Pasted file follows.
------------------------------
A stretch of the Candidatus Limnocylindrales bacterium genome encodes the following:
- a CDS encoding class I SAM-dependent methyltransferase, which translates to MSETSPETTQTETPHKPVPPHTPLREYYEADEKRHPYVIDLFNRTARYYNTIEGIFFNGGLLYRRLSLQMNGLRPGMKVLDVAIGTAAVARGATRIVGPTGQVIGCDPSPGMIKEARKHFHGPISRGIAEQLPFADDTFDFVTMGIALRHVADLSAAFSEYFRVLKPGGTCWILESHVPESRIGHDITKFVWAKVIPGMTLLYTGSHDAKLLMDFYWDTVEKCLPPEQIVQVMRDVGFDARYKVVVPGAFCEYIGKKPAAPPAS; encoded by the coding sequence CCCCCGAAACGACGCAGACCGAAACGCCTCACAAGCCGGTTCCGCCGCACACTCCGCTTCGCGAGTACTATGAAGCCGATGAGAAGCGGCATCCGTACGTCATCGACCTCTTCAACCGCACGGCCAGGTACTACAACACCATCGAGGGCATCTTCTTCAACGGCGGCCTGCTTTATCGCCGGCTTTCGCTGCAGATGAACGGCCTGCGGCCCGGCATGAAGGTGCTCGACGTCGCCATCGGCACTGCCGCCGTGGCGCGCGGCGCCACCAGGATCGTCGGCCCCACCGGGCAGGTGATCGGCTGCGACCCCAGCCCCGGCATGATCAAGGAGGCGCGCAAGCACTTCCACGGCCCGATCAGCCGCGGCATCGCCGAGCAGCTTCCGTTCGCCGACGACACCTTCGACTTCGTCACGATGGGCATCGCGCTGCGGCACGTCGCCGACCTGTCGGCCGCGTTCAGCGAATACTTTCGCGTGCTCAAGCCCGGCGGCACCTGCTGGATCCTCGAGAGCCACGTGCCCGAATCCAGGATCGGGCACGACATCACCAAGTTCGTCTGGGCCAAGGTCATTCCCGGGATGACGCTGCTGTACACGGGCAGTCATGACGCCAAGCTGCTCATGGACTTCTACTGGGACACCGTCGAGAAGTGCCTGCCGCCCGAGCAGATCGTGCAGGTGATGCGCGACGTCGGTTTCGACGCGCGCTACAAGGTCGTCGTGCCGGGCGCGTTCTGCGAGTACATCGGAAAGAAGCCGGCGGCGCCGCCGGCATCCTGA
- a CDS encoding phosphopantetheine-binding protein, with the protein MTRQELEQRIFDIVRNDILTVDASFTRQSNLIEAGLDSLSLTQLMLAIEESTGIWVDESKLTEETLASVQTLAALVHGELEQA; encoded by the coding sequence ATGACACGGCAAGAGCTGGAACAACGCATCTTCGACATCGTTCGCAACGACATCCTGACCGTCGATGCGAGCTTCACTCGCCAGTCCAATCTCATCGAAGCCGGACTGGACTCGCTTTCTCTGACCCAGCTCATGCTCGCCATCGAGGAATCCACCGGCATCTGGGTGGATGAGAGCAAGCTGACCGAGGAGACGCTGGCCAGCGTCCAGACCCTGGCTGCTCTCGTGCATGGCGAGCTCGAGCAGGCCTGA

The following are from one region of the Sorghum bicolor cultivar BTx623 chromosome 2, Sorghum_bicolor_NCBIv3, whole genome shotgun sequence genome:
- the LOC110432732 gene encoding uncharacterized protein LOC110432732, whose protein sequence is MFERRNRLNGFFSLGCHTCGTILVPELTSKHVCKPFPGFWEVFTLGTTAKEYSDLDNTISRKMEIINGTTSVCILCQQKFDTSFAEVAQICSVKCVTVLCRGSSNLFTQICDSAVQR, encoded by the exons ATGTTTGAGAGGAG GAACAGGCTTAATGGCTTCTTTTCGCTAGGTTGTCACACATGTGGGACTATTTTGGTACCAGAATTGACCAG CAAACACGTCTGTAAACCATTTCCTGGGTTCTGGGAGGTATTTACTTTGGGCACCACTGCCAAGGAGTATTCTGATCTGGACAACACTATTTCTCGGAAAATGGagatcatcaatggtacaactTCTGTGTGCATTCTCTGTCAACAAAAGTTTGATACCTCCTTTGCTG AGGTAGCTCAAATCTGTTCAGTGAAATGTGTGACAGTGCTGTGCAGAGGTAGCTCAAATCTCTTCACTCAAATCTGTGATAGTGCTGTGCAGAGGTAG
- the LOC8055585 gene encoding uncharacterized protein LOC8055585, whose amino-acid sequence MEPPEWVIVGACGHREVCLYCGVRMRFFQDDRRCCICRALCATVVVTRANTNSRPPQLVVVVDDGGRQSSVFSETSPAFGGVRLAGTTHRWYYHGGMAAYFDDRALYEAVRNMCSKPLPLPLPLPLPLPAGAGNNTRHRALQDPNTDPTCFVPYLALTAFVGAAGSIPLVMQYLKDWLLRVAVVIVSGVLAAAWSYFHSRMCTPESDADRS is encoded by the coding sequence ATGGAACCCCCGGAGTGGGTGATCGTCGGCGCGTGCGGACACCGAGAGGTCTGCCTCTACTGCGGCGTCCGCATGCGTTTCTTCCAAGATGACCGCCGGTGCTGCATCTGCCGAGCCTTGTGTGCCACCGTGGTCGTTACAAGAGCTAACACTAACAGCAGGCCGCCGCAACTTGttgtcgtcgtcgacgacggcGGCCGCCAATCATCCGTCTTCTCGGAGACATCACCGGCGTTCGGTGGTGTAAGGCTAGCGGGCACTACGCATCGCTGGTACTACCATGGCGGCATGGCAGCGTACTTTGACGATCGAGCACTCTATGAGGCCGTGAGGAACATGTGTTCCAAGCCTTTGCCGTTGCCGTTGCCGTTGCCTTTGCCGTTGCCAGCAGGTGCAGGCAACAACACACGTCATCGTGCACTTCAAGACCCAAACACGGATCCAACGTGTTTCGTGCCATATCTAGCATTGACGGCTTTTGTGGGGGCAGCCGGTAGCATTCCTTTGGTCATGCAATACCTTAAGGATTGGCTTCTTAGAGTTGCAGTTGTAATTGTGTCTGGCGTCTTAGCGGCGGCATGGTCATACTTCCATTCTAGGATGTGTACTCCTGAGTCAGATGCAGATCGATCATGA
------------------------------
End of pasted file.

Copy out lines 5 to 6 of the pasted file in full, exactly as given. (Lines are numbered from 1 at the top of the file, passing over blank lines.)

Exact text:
- the LOC110432732 gene encoding uncharacterized protein LOC110432732, whose protein sequence is MFERRNRLNGFFSLGCHTCGTILVPELTSKHVCKPFPGFWEVFTLGTTAKEYSDLDNTISRKMEIINGTTSVCILCQQKFDTSFAEVAQICSVKCVTVLCRGSSNLFTQICDSAVQR, encoded by the exons ATGTTTGAGAGGAG GAACAGGCTTAATGGCTTCTTTTCGCTAGGTTGTCACACATGTGGGACTATTTTGGTACCAGAATTGACCAG CAAACACGTCTGTAAACCATTTCCTGGGTTCTGGGAGGTATTTACTTTGGGCACCACTGCCAAGGAGTATTCTGATCTGGACAACACTATTTCTCGGAAAATGGagatcatcaatggtacaactTCTGTGTGCATTCTCTGTCAACAAAAGTTTGATACCTCCTTTGCTG AGGTAGCTCAAATCTGTTCAGTGAAATGTGTGACAGTGCTGTGCAGAGGTAGCTCAAATCTCTTCACTCAAATCTGTGATAGTGCTGTGCAGAGGTAG
- the LOC8055585 gene encoding uncharacterized protein LOC8055585, whose amino-acid sequence MEPPEWVIVGACGHREVCLYCGVRMRFFQDDRRCCICRALCATVVVTRANTNSRPPQLVVVVDDGGRQSSVFSETSPAFGGVRLAGTTHRWYYHGGMAAYFDDRALYEAVRNMCSKPLPLPLPLPLPLPAGAGNNTRHRALQDPNTDPTCFVPYLALTAFVGAAGSIPLVMQYLKDWLLRVAVVIVSGVLAAAWSYFHSRMCTPESDADRS is encoded by the coding sequence ATGGAACCCCCGGAGTGGGTGATCGTCGGCGCGTGCGGACACCGAGAGGTCTGCCTCTACTGCGGCGTCCGCATGCGTTTCTTCCAAGATGACCGCCGGTGCTGCATCTGCCGAGCCTTGTGTGCCACCGTGGTCGTTACAAGAGCTAACACTAACAGCAGGCCGCCGCAACTTGttgtcgtcgtcgacgacggcGGCCGCCAATCATCCGTCTTCTCGGAGACATCACCGGCGTTCGGTGGTGTAAGGCTAGCGGGCACTACGCATCGCTGGTACTACCATGGCGGCATGGCAGCGTACTTTGACGATCGAGCACTCTATGAGGCCGTGAGGAACATGTGTTCCAAGCCTTTGCCGTTGCCGTTGCCGTTGCCTTTGCCGTTGCCAGCAGGTGCAGGCAACAACACACGTCATCGTGCACTTCAAGACCCAAACACGGATCCAACGTGTTTCGTGCCATATCTAGCATTGACGGCTTTTGTGGGGGCAGCCGGTAGCATTCCTTTGGTCATGCAATACCTTAAGGATTGGCTTCTTAGAGTTGCAGTTGTAATTGTGTCTGGCGTCTTAGCGGCGGCATGGTCATACTTCCATTCTAGGATGTGTACTCCTGAGTCAGATGCAGATCGATCATGA